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Thursday 11th January 2007
013 (Bat Cave) in Tilburg, Netherlands
Dutch mathcore quintet Charlie Adler open proceedings this evening. With discernible influences including Converge, Dillinger Escape Plan and even Meshuggah, the band deliver a solid, dynamic performance during their half hour set. Their shortish compositions are loaded with a plethora of technical riffing, interesting time signatures, and impressively tight drumming. It's all been done before, but Charlie Adler are an entertaining band to watch through the evident enthusiasm they have for the music they play. Overall, not wholly original but impressive and certainly a band to look out for in the future.
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Up next are the second Dutch band of the evening, The Julie Mittens, who I understood to be a three-piece but, tonight, only 2 band members appear on stage. Consisting of a drummer and guitarist/bassist, The Julie Mittens perform what seems to be one long instrumental track that lasts for around half an hour. The guitarist/bassist alternates between both instruments, creating atmospheric feedback and emotionally rousing noise while the drummer plays sporadically progressive beats with occasional flourishes of jazz-inspired rhythms. In a postmodern age of music where plagiarism and pastiche are rife, it is rare to encounter a band that manages to both transcend and defy categorisation. However, despite The Julie Mittens' profound originality, you would need to be in the right mood to fully appreciate their enigmatic, progressive 'noise' and all of its expressive complexities. This is witnessed tonight by a clear divide in the audience as half appear transfixed by the band's performance while many others are clearly disinterested and stand around chatting. For anyone in search of something completely different, I recommend you check out The Julie Mittens. Very impressive.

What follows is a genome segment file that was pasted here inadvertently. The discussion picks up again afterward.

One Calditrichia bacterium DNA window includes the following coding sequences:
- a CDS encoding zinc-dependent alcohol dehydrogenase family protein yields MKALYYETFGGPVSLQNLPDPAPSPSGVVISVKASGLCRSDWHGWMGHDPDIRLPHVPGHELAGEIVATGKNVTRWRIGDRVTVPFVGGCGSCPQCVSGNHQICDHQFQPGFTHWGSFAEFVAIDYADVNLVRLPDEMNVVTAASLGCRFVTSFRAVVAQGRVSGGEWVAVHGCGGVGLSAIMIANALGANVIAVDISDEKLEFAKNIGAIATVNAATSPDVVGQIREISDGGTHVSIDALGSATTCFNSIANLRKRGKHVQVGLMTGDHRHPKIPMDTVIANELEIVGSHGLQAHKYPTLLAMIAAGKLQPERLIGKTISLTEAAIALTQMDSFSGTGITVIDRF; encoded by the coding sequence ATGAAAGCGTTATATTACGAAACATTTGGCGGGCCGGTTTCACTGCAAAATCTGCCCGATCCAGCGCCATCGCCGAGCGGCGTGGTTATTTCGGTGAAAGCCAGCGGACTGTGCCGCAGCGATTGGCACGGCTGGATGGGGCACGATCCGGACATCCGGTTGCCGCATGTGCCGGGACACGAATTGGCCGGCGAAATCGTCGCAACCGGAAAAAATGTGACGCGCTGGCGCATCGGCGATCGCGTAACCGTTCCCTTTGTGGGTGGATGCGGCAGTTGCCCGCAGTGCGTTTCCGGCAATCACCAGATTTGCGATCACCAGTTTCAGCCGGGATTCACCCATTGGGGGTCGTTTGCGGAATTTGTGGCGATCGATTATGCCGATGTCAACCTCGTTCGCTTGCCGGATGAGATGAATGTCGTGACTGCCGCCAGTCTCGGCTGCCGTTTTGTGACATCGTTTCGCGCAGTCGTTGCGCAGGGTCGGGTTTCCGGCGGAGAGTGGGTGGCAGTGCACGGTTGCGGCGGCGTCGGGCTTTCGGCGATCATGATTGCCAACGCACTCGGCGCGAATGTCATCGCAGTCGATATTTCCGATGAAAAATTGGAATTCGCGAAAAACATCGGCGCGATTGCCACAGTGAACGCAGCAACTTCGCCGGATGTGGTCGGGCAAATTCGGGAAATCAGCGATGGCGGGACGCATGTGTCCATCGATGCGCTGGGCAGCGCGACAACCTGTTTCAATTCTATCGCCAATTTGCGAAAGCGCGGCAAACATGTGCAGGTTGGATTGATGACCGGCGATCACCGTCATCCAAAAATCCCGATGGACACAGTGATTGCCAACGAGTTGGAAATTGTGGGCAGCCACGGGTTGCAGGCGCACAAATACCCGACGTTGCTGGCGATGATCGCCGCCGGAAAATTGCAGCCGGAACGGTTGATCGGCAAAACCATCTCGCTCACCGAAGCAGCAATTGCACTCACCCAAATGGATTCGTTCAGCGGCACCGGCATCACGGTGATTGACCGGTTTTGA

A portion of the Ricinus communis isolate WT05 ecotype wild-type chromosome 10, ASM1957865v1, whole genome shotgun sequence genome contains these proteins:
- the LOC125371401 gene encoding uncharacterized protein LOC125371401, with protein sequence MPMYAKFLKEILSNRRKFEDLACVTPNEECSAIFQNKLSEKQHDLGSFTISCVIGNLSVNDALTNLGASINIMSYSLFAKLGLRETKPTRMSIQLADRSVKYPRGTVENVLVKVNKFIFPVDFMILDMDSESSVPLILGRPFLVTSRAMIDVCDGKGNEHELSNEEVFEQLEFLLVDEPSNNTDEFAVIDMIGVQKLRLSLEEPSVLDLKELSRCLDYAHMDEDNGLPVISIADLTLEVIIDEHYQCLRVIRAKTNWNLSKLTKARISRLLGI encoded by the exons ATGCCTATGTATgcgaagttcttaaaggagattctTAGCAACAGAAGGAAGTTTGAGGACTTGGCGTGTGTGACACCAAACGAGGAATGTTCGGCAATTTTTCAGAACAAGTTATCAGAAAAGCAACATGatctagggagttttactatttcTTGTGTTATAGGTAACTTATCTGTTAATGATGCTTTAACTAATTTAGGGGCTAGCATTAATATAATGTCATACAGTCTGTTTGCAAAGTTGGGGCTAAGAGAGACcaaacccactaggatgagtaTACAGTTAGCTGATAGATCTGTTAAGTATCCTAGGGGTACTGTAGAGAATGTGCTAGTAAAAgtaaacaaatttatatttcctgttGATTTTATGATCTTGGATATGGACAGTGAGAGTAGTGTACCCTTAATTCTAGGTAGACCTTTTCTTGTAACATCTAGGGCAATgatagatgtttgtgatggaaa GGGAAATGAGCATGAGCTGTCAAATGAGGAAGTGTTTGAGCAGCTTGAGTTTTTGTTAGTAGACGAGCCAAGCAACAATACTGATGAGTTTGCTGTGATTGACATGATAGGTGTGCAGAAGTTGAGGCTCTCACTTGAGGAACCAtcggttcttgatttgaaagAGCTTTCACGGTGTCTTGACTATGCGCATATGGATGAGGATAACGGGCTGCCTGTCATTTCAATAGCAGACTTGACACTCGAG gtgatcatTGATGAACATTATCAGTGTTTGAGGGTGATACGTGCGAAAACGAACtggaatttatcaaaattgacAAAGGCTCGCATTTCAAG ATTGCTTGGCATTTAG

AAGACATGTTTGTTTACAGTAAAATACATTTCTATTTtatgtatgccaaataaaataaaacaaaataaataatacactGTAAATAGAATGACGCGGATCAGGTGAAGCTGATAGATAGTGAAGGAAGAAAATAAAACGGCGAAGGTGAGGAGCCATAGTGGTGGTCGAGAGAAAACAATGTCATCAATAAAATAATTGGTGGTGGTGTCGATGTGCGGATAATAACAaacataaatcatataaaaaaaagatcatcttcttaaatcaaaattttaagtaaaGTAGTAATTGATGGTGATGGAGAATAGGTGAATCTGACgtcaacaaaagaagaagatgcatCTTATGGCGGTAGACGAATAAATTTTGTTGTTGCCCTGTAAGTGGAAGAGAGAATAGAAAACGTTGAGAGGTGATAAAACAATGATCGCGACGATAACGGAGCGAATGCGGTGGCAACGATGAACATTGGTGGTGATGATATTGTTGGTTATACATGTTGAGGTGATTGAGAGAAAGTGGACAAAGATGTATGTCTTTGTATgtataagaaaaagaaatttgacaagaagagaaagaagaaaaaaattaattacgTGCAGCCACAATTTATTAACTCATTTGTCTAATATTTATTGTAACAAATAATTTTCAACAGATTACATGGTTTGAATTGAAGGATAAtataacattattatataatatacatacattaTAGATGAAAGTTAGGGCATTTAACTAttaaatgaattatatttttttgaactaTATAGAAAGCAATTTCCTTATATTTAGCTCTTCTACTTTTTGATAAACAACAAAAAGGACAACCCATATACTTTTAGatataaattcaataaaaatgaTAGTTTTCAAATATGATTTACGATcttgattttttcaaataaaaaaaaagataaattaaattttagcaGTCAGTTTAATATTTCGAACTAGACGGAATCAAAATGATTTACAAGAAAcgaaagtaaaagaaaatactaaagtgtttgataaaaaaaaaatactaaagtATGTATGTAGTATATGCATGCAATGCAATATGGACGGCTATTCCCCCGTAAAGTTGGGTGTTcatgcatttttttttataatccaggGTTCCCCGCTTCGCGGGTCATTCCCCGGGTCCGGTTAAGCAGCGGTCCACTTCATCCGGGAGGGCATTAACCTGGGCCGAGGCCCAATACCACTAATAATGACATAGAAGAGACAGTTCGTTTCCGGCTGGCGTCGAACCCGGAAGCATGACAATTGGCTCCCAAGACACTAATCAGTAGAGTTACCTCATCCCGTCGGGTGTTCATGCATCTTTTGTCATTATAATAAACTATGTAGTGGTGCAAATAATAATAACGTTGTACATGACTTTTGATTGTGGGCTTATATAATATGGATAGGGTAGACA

The 'Bat Cave', the smallest of Tilburg's 013 venue's 3 halls, has a capacity of 150 and is around two thirds full this evening. Judging by the large gathering directly in front of the stage before Ephel Duath's appearance many have turned up solely to see this innovative Italian band and is indicative of their ever-growing popularity. The last time I saw Ephel Duath was at The Old Angel in Nottingham, UK, just under 3 months ago when their set was prematurely cut short after only half an hour by an untimely power cut. Fortunately, and despite a few technical glitches with their sound, they are free from such bad luck tonight. Playing much the same set as when I saw the band at Progpower Europe last year, Ephel Duath still impress with their virtuosic musicianship and captivating performance. Luciano Lorusso George is an extraordinary and unique frontman - contrary to his friendly and mild-mannered off-stage persona, he seemingly transforms into 'character' during Ephel Duath's set with a pseudo-aggressive performance and almost threatening banter with the audience as he incessantly demands between most songs that people should move closer to the stage. The majority of the crowd oblige at each of these requests and there are even brief mosh pits during 'The Passage (pearl grey)' and then again later in the set. Drummer Sergio Ponti, who is still relatively new in the band (since September 2006), reads from sheet music as he did when I saw Ephel Duath last year, but less so now and makes more visual contact with the other band members. His drumming is astoundingly powerful and tight and when you consider he's had to learn the complex patterns first played by the band's previous drummer, and the fact he emulates these flawlessly, it is a remarkable achievement from an evidently highly skilled musician. Bassist Fabio Fecchio and guitarist Davide Tiso also impress with their wide array of playing styles and efficacious use of effects as they seamlessly interweave the varied segments of each song into coherent, and often cacophonic, wholes. In short, Ephel Duath are compelling, bewildering and generally brilliant.
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